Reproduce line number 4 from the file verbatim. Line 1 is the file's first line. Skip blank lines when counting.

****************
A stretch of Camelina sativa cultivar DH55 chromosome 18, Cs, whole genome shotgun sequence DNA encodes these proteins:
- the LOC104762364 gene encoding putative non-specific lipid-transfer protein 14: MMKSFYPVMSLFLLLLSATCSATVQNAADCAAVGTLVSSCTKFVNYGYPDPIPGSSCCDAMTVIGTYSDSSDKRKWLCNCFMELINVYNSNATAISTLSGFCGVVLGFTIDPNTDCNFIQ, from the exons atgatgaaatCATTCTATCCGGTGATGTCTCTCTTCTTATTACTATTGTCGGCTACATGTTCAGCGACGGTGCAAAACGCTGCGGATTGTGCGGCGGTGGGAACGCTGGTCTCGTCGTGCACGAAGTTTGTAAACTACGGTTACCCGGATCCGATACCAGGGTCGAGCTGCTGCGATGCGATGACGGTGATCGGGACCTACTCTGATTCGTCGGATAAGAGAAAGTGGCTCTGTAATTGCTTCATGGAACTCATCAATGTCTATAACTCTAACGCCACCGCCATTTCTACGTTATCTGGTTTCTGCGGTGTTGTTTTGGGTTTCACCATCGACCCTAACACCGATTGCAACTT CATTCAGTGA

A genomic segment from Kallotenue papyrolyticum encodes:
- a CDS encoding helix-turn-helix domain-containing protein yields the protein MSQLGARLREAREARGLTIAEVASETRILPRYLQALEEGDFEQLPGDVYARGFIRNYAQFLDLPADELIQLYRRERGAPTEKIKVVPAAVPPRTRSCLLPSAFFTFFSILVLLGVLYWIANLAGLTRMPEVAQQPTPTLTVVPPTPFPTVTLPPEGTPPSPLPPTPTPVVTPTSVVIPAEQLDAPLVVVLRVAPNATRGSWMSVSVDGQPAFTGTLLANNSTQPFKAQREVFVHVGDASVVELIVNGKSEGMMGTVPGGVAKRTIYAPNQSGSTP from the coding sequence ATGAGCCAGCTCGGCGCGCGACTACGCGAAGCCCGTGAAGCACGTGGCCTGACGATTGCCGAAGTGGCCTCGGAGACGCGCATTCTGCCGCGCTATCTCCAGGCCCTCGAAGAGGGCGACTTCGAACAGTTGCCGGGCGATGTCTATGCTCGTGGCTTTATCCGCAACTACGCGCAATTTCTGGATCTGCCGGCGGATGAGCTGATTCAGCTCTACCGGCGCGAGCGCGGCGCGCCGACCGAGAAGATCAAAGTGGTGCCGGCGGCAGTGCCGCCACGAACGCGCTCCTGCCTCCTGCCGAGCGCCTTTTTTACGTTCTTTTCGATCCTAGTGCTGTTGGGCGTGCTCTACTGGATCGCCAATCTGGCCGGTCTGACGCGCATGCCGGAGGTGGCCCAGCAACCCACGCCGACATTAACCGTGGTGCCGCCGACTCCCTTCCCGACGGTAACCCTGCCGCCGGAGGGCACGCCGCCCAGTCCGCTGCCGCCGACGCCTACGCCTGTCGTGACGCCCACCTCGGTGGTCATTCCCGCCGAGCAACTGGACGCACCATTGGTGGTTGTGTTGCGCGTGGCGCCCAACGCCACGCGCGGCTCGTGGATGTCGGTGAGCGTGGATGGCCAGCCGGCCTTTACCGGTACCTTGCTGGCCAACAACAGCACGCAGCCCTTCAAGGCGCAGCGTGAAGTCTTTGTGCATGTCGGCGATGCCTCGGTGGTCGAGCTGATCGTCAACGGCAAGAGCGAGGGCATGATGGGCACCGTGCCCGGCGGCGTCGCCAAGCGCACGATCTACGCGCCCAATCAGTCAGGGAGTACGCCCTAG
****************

- a CDS encoding helix-turn-helix domain-containing protein yields the protein MSQLGARLREAREARGLTIAEVASETRILPRYLQALEEGDFEQLPGDVYARGFIRNYAQFLDLPADELIQLYRRERGAPTEKIKVVPAAVPPRTRSCLLPSAFFTFFSILVLLGVLYWIANLAGLTRMPEVAQQPTPTLTVVPPTPFPTVTLPPEGTPPSPLPPTPTPVVTPTSVVIPAEQLDAPLVVVLRVAPNATRGSWMSVSVDGQPAFTGTLLANNSTQPFKAQREVFVHVGDASVVELIVNGKSEGMMGTVPGGVAKRTIYAPNQSGSTP from the coding sequence ATGAGCCAGCTCGGCGCGCGACTACGCGAAGCCCGTGAAGCACGTGGCCTGACGATTGCCGAAGTGGCCTCGGAGACGCGCATTCTGCCGCGCTATCTCCAGGCCCTCGAAGAGGGCGACTTCGAACAGTTGCCGGGCGATGTCTATGCTCGTGGCTTTATCCGCAACTACGCGCAATTTCTGGATCTGCCGGCGGATGAGCTGATTCAGCTCTACCGGCGCGAGCGCGGCGCGCCGACCGAGAAGATCAAAGTGGTGCCGGCGGCAGTGCCGCCACGAACGCGCTCCTGCCTCCTGCCGAGCGCCTTTTTTACGTTCTTTTCGATCCTAGTGCTGTTGGGCGTGCTCTACTGGATCGCCAATCTGGCCGGTCTGACGCGCATGCCGGAGGTGGCCCAGCAACCCACGCCGACATTAACCGTGGTGCCGCCGACTCCCTTCCCGACGGTAACCCTGCCGCCGGAGGGCACGCCGCCCAGTCCGCTGCCGCCGACGCCTACGCCTGTCGTGACGCCCACCTCGGTGGTCATTCCCGCCGAGCAACTGGACGCACCATTGGTGGTTGTGTTGCGCGTGGCGCCCAACGCCACGCGCGGCTCGTGGATGTCGGTGAGCGTGGATGGCCAGCCGGCCTTTACCGGTACCTTGCTGGCCAACAACAGCACGCAGCCCTTCAAGGCGCAGCGTGAAGTCTTTGTGCATGTCGGCGATGCCTCGGTGGTCGAGCTGATCGTCAACGGCAAGAGCGAGGGCATGATGGGCACCGTGCCCGGCGGCGTCGCCAAGCGCACGATCTACGCGCCCAATCAGTCAGGGAGTACGCCCTAG